What I’ve Learned: Brian Golden

What I’ve Learned: Brian Golden

Posted 7/23/2016


Vice President and General Manager, C & I Lighting at Hubbell Lighting

I grew up in Philadelphia in an environment where thick skin and a good sense of humor went a long way.**

I’ve relocated maybe 8 or 9 times in my career.  In a great way it teaches you the value of a family.  Coming out of it, my children are very much open to new things, there is a flexibility there.  There is a certain learned adaptability that they’ve developed from having to relocate so many times.

Balance is so important.  Sometimes to get to certain positions you have to give up balance.  My recognition was to get to here I had to give up balance. I look back particularly early in my career there was no balance. I try very hard to find a balance now.  You hope your kids can find a way to do it all.

You really need to put in the time with your children—as you’re sitting down with your kids to do their college applications and you realize at that point that there’s nothing you can do to fill in any of these blanks. It’s a body of work that was created by good and bad decisions over a period of time.

Sometimes you need to think out of the box, but mostly you need to swing the bat. I learned this from a friend and coworker in my late 20s, one of the most effective leaders with whom I have worked.  He made informed decisions, but didn’t overthink things.

My daughter taught me how to be organized. Looking at her, she is definitely one who is naturally organized.  It’s funny how she takes situations and lays them out. My son has taught me about perspective. He has a nice way of looking at the world in a very broad scale.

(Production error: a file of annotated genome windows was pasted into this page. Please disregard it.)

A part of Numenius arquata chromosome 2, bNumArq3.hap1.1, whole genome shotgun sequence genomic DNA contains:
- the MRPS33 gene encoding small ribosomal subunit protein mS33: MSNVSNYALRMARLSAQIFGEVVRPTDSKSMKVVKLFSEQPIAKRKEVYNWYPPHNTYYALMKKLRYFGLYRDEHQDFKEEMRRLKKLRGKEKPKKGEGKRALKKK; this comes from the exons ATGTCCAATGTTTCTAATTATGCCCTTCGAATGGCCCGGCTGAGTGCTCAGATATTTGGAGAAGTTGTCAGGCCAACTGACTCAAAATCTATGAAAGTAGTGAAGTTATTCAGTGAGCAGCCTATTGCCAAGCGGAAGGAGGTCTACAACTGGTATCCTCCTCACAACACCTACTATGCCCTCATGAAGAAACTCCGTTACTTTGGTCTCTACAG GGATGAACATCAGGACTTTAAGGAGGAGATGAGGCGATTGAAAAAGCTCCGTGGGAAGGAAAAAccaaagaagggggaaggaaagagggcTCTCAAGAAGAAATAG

I have learned over time to surround myself in the work place with people different than me. This diversity eliminates blind spots and makes for a stronger organization.  When I see a lack of disagreement in the organization, it always makes me nervous.  It means we aren’t speaking our minds.

Success is not final; failure is not fatal. I am a big fan of youth sports because these lessons can be learned at an early age in a low-risk environment.  They can certainly be learned at a later age, but it usually comes with quite a bit more pain.

I think in my early thirties there was a point where I had to go from the guy who could outwork or out-hustle my co-workers to someone who had to be a leader.  Early in your career your success is based on your personal achievements, so later you learn that as a leader our goal is to make other people successful. Once I was able to make that transition, I felt my impact increased.

My parents taught me about integrity and hard work from an early age.

It takes years to build trust and an instant to destroy it. We are in a great industry where you get to build your reputation over time – good or bad.

It’s important in marriage to make sure you’re having fun. It’s funny—when I was in law school, the first orientation was with a big group. They stand up and tell you, “There is going to be a certain group here who are married and whose relationships won’t survive through law school and the first few years of practice.” And this was coming from the Dean of the law school! His suggestion was, you’ve got to go through it together.


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